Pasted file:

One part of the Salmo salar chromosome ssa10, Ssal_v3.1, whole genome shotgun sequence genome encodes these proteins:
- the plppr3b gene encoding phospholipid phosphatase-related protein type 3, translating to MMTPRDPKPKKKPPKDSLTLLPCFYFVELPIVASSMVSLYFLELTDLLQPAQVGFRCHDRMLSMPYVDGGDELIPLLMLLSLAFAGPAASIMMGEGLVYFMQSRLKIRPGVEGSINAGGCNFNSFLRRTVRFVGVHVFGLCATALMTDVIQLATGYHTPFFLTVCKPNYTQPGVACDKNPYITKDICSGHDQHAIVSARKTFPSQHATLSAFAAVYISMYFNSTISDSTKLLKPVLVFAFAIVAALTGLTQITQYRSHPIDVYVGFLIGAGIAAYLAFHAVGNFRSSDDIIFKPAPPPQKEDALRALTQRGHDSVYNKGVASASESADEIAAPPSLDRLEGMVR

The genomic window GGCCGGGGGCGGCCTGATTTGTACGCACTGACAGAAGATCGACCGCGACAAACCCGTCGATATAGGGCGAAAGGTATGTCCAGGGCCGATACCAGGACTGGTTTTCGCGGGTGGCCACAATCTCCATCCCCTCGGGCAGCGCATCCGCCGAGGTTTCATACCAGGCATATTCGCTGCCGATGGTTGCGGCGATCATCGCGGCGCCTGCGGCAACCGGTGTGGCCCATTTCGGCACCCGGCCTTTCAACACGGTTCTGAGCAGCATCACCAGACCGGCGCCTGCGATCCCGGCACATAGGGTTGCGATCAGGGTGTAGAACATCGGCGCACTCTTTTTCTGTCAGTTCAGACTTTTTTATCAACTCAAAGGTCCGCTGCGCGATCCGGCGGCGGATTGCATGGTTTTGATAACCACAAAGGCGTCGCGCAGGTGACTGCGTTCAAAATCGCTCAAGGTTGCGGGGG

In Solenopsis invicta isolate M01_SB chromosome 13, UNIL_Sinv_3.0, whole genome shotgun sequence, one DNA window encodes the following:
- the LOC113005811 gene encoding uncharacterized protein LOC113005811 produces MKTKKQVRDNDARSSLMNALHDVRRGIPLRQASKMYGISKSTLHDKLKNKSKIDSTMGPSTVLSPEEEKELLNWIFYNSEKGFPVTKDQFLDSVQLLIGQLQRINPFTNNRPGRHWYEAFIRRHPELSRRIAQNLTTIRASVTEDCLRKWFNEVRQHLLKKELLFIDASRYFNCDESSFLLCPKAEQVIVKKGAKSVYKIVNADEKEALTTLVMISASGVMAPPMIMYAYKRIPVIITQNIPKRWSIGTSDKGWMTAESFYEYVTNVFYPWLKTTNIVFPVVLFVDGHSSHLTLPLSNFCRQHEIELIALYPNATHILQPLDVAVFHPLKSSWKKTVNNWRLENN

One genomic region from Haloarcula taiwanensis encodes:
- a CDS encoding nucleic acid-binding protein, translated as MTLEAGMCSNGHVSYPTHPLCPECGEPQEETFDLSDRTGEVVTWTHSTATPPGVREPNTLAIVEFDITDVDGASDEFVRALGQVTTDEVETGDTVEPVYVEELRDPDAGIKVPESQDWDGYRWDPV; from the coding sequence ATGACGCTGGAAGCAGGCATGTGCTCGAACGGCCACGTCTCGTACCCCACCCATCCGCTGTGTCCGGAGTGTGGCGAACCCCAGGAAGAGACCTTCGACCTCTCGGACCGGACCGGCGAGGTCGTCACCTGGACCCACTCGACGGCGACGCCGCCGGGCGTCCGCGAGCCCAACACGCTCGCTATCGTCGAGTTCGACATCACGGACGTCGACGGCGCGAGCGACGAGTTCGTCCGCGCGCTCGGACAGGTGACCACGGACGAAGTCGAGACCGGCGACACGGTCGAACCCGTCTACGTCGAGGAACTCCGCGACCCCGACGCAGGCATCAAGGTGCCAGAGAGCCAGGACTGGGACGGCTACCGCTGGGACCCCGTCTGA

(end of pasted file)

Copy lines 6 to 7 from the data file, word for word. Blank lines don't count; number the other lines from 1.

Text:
One genomic region from Haloarcula taiwanensis encodes:
- a CDS encoding nucleic acid-binding protein, translated as MTLEAGMCSNGHVSYPTHPLCPECGEPQEETFDLSDRTGEVVTWTHSTATPPGVREPNTLAIVEFDITDVDGASDEFVRALGQVTTDEVETGDTVEPVYVEELRDPDAGIKVPESQDWDGYRWDPV; from the coding sequence ATGACGCTGGAAGCAGGCATGTGCTCGAACGGCCACGTCTCGTACCCCACCCATCCGCTGTGTCCGGAGTGTGGCGAACCCCAGGAAGAGACCTTCGACCTCTCGGACCGGACCGGCGAGGTCGTCACCTGGACCCACTCGACGGCGACGCCGCCGGGCGTCCGCGAGCCCAACACGCTCGCTATCGTCGAGTTCGACATCACGGACGTCGACGGCGCGAGCGACGAGTTCGTCCGCGCGCTCGGACAGGTGACCACGGACGAAGTCGAGACCGGCGACACGGTCGAACCCGTCTACGTCGAGGAACTCCGCGACCCCGACGCAGGCATCAAGGTGCCAGAGAGCCAGGACTGGGACGGCTACCGCTGGGACCCCGTCTGA